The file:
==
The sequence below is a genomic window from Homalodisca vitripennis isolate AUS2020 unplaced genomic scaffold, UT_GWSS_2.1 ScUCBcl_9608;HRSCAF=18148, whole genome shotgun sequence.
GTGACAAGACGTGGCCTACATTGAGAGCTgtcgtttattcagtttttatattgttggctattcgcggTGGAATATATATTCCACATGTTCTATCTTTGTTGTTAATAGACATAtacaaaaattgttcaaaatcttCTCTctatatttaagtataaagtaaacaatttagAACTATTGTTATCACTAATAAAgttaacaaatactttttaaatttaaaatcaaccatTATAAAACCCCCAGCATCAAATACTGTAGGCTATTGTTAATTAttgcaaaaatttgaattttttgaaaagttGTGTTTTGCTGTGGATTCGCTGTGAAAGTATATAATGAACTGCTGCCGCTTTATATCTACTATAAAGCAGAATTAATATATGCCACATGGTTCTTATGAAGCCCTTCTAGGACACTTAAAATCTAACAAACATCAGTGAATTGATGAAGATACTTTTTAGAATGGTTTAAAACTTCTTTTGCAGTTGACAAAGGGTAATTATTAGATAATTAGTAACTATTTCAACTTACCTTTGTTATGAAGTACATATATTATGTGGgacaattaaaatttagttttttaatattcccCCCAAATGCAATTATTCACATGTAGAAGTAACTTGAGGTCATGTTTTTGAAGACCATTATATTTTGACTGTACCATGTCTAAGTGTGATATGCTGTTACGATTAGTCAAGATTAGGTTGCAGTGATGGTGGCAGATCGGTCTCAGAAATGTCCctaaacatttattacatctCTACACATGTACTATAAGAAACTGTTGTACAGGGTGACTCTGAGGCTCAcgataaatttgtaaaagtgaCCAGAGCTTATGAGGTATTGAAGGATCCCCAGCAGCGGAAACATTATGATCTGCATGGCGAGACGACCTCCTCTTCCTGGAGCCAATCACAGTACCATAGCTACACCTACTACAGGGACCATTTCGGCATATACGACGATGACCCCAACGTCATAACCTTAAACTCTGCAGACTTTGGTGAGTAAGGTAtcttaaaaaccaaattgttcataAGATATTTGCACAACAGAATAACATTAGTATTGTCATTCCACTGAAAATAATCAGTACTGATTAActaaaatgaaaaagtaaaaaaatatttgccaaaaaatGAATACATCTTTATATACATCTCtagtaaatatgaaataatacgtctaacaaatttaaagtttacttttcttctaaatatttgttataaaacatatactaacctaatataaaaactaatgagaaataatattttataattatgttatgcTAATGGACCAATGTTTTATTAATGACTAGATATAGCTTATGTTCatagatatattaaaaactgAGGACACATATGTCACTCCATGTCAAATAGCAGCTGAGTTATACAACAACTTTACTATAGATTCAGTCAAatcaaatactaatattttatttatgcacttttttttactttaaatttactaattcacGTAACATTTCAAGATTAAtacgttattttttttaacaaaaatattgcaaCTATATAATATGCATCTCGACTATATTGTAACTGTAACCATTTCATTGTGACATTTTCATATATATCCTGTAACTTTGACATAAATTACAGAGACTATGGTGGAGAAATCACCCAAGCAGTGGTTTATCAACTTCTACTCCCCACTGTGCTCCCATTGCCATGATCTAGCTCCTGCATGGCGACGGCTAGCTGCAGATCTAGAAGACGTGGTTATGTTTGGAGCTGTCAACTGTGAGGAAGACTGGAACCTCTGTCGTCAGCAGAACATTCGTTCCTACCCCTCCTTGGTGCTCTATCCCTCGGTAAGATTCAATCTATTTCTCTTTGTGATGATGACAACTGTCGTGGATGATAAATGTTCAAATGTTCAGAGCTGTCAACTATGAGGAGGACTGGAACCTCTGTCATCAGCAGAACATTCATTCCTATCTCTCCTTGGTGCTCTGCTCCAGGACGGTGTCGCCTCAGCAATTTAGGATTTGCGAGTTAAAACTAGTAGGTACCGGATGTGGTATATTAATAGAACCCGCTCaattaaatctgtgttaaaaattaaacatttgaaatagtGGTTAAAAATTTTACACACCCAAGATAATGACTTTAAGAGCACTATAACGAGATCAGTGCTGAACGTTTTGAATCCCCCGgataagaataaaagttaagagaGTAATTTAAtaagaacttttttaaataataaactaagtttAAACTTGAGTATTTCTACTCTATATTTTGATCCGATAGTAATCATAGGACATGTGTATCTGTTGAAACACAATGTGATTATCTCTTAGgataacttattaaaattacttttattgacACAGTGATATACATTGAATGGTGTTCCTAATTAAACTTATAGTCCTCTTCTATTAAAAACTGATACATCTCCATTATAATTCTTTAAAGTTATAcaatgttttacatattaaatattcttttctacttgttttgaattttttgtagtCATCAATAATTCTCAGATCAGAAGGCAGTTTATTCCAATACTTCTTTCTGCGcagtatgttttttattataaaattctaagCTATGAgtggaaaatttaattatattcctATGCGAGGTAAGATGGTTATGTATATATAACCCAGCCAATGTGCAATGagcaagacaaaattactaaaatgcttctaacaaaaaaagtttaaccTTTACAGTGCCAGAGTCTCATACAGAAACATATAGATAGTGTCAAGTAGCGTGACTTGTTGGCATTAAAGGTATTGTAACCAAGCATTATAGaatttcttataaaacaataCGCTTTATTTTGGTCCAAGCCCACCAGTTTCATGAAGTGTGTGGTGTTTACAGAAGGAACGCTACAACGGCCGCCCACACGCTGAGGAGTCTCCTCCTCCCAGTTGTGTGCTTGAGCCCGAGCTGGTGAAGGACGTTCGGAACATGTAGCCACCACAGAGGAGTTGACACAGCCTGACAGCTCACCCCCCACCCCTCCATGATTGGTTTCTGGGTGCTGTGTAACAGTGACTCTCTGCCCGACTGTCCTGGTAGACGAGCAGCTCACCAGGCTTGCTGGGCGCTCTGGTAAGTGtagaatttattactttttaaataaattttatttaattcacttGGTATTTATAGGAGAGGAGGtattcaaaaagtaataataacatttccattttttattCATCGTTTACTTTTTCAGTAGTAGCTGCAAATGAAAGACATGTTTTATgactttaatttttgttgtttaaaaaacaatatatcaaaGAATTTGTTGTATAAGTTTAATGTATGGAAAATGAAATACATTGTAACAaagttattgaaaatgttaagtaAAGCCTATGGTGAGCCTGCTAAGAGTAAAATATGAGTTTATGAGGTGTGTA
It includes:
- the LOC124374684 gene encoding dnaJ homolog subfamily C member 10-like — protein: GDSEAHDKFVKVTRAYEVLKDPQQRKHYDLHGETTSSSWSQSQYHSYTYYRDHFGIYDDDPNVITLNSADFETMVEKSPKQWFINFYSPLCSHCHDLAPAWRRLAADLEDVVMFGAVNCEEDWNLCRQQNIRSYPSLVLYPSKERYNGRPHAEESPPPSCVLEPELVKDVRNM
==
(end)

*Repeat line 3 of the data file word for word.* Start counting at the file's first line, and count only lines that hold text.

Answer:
It includes: